“Increased IPO transaction volume throughout the first half of 2011 is a direct result of increased confidence in our country’s economy,” said Ed Bifulk, president of the Merrill DataSite® virtual data room business at Merrill. “As we move into the second half of the year, however, the number of IPO transactions may decrease, depending upon the economy, as well as the actions of many highly valued Internet companies and investor demand.”
The survey was an in-depth inquiry of approximately 40 U.S. securities attorneys who advise companies listed on major U.S. exchanges, and whose firms provided legal counsel to 81 percent of the domestic IPOs completed in the first half of 2011, representing 84 percent of the total transaction value. According to the results of the independent survey, 80 percent of securities attorneys polled think the U.S. IPO market will be slightly to much stronger in 2011 as compared to 2010, but anticipate that the second half of the year will be flat or slightly strong when compared with the first half. Despite the potential slowing of the U.S. IPO market in the second half of the year, survey respondents think that any improvements in the IPO market will be driven by an improving economy (70%) and investor demand for IPOs (20%).
“The increasing number of IPOs on file that we are currently seeing is a lagging indicator reflecting the strengthening of the U.S. economy in 2010,” said Joshua Ford Bonnie, partner, Simpson Thacher & Bartlett. “There are a lot of companies who are looking to leverage more favorable valuations that stabilized market conditions afford.”
Expectations for a robust market in the U.S. for IPOs in 2011 are stronger than in China and the UK. According to the survey, 55 percent of Chinese (and Hong Kong) and 70 percent of UK securities attorneys believe their local IPO markets will be flat or get weaker when compared with 2010.
Attorneys surveyed anticipate that technology and social media (60%) will drive IPO issuances in 2011, followed by energy (14%) and healthcare (11%). However, there are indications of a social media “bubble.” Survey respondents identified the IPOs of LinkedIn® (61%), Groupon® (26%) and Facebook (10%) as the most over-hyped.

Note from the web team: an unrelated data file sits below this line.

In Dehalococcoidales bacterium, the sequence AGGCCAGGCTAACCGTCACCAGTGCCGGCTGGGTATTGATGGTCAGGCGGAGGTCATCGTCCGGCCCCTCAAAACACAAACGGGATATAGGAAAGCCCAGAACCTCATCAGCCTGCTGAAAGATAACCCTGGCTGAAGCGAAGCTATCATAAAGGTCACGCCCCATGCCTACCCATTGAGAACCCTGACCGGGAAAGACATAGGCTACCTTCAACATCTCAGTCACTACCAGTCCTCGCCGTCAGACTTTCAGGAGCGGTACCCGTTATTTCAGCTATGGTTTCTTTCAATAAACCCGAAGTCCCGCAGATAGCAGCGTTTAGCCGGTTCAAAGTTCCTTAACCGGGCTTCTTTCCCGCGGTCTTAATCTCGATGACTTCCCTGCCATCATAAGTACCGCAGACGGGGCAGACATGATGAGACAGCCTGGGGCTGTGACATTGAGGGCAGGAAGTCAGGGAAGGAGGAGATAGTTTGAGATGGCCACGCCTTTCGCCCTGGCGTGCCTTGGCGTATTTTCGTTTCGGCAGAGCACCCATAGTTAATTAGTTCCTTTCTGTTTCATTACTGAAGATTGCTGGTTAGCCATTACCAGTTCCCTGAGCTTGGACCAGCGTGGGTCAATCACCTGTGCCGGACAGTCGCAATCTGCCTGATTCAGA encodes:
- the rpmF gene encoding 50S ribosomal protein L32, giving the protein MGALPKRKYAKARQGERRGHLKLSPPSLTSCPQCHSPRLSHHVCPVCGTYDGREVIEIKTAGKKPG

Building on the improving strength of the U.S. IPO market, foreign companies are still looking to access the U.S. capital markets and list on major U.S. exchanges in addition to, or in lieu of, listing on their home exchanges, according to 77 percent of participants. Companies in emerging markets will continue to drive foreign issuance on U.S. exchanges, led by China (58%), Brazil (12%), India (8%) and Israel (6%).
“We expect that foreign companies will, at least in the near-term, continue to list on U.S. exchanges due to more clearly defined listing rules and regulations, and the perceived stability and prestige of the U.S. markets,” said Colin Diamond, partner, White & Case.
According to 85 percent of attorneys surveyed, private equity-backed companies are expected to dominate the IPO landscape in 2011. This increase will be driven by favorable market demand (44%), private equity demand for investment exits (36%) and improved valuations for companies looking to come to market (17%).
Other key findings from the survey include:
- 21% foresee some regulatory changes in the coming months that will impact equity issuance in 2011
- 60% think that Hong Kong foreign exchanges will be most dominant in 2011 listings; 28% think it will be LSE